George Berkeley

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George Berkeley was an Anglo-Irish clergyman, a great philosopher and metaphysician of the early modern period. Born on March 12, 1685 in Ireland, Berkeley was a critic of philosophers like Locke and Malebranche, and was a defender of immaterialism, which was later famously called as subjective idealism, according to which our reality consists of what we perceive of it.

Berkeley’s philosophy relies heavily on the ‘spirit’ and ‘idea’ of things. ‘Spirit’ refers to the conscious thoughts and ideas of the mind while ‘idea’ is near to the conscious experience of day to day activities. According to Berkeley, the reality of an event to a person is his spirit and idea of that event.

Berkeley’s first major work, An Essay towards a New Theory of Vision, was published in 1709 in which the limitations of human vision were discussed.  He also gave forth a theory which states that objects are not merely viewed by the human eye based on their material, but also their light and color.

In his two most famous works of metaphysics, The Principles of Human Knowledge and Three Dialogues between Hylas and Philonous, Berkeley targets the materialist notions of his predecessor John Locke and presents his own views on conceivability and perceived imagination.

George Berkeley denied the idea of matter as something being metaphysical, but never denied the existence of material objects such as books, doors and tables. This basic claim of his ideas is often termed as Immaterialism.

In Principles, he wrote “esse is percipi” (to be is to be perceived). This phrase means that everything we know or think we know comes to us through our senses of one kind of another, sight, smell, touch, hearing and taste. If a person cannot sense it, how can he be sure of its existence?

Berkeley held the belief that a thing might exist if it was not actually perceived at the current moment but may be perceived if appropriate steps are taken towards it. This view was contrary to the Materialists’ theory, which stated that things only exist when perceived and then succumbed to nothingness when they are not apparent to the senses. Thus a book was only lying on the table if a person sees and touches it, and is there no more when it is out of sight and touch. Berkeley opposed it by saying that the book is still there, and is still perceivable, even if it’s not being currently perceived by an individual.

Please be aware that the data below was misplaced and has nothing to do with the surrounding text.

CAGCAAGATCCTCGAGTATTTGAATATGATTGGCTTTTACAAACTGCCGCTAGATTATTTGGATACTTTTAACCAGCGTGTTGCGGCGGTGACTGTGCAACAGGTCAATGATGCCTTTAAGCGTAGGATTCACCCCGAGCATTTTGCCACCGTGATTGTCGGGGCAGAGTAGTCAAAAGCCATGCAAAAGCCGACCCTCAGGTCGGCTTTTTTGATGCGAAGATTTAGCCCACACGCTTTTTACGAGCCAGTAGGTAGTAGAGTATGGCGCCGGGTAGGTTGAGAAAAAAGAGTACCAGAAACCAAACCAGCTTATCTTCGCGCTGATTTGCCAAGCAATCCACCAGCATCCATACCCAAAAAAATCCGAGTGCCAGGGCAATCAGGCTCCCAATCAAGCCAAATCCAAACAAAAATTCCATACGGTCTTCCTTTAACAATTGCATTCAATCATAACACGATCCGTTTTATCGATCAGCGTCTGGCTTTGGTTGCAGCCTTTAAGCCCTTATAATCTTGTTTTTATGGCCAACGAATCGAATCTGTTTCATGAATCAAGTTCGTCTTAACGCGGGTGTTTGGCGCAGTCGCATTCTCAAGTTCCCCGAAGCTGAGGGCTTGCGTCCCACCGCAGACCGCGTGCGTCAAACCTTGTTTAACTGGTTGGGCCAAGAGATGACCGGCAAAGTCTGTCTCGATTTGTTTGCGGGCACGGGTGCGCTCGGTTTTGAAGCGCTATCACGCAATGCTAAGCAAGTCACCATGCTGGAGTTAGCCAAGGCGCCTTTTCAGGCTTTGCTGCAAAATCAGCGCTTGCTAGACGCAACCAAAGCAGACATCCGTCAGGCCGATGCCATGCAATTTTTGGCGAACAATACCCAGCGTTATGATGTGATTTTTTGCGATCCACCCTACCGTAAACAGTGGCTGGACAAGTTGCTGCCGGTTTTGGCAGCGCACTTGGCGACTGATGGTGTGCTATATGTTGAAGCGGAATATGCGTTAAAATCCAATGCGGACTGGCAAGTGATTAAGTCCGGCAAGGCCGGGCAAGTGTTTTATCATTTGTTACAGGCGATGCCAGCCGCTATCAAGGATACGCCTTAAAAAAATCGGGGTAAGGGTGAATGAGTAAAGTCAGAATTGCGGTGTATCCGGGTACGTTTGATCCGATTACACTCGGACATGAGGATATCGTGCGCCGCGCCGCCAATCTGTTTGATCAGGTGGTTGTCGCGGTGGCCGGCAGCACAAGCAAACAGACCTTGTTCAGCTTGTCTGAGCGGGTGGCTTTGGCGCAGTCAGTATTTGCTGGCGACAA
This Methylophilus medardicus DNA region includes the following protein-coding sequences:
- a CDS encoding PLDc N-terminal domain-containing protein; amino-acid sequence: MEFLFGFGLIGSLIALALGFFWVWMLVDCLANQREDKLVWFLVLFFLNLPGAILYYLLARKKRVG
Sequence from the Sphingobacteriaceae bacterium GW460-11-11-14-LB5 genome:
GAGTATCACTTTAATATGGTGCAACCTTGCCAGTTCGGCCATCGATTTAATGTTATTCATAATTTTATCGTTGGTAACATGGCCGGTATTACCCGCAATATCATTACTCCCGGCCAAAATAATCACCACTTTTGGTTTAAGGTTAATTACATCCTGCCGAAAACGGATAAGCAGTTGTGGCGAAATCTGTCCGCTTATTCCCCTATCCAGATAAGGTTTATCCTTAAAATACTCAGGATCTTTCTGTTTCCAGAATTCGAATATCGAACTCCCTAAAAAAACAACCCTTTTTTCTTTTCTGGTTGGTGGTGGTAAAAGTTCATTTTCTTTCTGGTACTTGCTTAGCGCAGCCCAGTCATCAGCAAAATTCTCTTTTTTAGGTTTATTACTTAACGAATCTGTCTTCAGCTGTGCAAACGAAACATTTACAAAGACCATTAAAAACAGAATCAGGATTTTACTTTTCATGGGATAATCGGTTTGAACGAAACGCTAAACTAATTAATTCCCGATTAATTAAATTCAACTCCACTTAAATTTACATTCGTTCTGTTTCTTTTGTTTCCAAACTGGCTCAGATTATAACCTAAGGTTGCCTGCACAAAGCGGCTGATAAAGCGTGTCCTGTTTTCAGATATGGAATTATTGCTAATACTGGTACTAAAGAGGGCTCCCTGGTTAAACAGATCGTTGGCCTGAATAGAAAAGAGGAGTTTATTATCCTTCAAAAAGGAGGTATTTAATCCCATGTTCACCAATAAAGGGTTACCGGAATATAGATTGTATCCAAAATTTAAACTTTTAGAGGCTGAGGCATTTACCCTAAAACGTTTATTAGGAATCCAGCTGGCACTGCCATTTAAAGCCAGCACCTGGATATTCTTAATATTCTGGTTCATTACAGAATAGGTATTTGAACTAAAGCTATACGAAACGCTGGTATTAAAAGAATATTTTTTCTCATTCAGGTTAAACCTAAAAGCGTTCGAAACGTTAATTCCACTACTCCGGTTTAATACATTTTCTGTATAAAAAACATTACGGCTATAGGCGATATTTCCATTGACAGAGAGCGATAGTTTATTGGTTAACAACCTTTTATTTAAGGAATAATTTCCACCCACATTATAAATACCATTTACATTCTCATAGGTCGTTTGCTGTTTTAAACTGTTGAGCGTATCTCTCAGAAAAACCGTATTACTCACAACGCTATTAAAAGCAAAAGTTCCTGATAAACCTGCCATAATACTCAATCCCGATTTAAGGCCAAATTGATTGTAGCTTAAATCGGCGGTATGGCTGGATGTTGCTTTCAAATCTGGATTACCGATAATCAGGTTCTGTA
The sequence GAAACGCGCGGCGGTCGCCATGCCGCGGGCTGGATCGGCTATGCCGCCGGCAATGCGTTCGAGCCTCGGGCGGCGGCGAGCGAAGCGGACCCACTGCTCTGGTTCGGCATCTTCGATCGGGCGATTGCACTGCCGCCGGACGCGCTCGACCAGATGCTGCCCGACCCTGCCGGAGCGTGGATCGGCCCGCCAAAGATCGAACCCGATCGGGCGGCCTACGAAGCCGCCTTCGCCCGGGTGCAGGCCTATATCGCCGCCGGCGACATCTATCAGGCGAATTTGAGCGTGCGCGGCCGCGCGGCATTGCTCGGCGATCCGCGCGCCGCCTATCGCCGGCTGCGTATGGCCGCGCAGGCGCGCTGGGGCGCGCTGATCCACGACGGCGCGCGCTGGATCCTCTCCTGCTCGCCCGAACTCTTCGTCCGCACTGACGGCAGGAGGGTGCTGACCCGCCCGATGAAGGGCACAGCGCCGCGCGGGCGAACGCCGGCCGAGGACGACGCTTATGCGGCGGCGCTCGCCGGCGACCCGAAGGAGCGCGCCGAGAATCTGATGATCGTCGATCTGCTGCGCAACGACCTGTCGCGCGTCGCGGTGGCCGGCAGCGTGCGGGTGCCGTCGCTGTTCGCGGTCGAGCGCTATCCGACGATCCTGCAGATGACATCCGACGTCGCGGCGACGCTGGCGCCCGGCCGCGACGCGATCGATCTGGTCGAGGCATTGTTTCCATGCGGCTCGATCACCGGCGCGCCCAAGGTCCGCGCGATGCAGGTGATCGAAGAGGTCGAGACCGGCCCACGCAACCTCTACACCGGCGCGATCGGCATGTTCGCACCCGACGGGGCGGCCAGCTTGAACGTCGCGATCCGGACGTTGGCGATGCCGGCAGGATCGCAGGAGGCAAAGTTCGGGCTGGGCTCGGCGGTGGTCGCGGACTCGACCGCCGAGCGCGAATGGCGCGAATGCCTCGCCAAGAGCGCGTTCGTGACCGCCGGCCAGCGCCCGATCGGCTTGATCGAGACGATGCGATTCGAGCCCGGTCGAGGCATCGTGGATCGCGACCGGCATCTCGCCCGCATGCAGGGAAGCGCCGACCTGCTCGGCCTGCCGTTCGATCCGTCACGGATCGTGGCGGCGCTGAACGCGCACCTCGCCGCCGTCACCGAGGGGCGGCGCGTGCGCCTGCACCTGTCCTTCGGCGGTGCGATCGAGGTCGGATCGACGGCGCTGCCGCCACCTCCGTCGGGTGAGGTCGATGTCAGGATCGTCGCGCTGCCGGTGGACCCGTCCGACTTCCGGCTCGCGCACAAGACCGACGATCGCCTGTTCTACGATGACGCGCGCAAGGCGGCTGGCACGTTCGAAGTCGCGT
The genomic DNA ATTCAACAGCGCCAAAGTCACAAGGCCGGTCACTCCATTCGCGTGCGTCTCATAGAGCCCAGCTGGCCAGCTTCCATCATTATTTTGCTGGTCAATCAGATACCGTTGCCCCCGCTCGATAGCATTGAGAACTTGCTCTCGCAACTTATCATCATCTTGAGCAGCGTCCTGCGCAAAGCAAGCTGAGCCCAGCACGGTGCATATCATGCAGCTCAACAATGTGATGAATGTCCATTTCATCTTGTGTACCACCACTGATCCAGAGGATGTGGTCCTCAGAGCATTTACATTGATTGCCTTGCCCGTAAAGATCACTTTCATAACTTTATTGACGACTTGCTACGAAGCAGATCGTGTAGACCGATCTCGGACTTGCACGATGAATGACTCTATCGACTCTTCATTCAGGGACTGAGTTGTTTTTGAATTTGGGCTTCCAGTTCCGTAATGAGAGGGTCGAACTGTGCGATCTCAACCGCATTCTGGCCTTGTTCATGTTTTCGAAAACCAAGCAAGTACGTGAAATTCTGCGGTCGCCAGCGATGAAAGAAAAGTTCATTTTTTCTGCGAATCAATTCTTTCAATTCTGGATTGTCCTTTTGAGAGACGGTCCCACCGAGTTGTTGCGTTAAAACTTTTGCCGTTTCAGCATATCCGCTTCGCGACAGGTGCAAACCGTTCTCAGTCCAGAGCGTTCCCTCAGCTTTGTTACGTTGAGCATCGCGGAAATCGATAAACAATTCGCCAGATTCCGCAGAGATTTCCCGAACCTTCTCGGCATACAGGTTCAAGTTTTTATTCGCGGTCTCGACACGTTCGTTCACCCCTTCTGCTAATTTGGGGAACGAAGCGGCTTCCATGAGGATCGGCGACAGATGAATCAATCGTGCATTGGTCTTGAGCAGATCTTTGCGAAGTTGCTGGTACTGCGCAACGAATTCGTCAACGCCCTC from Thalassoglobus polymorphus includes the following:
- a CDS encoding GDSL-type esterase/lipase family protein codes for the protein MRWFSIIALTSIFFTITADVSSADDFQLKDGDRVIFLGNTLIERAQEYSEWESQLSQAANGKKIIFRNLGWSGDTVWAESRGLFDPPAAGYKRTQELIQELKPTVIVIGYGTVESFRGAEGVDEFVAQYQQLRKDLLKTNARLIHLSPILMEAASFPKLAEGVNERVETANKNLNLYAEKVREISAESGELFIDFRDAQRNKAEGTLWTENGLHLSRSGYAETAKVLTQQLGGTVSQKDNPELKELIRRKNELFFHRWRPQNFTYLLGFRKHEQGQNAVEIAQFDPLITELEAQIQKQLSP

In addition to his contributions to philosophy, Berkeley was also very influential in the development of mathematics and philosophy of physics.  In his work De Motu (1721), he rejected Sir Isaac Newton’s theory of absolute space, time, and motion, and argued that forces and gravity, as defined by Newton, constituted “occult qualities” that expressed nothing distinctly.

As a staunch believer in Christianity and as a bishop, Berkeley believed God to be present as an immediate cause of all our experiences.

The relation between immaterialism and traditional religion is a fairly obvious one. Materialism leads to atheism, doubt and skepticism, since it propagates the idea that things may not exist beyond our perception of them. On the other hand, immaterialism restores the faith in God by making his existence evident. Everyday experiences of perception deduce that a human’s sensory ideas must be caused by a greater being, considering the complexities of perceptions and senses, and that merciful, greater being is God.

Bishop Berkeley’s last major philosophical work, Siris (1744), advocates the medicinal use of tar water, and further discusses a wide range of topics including philosophy, science and theology.

He passed away on 14th janauary 1753, but his philosophy lived on. In the 20th century, right after the First World War, his work became the centre of attention of many philosophers as he tackled grave issues of perception, sight, senses and importance of language etc.

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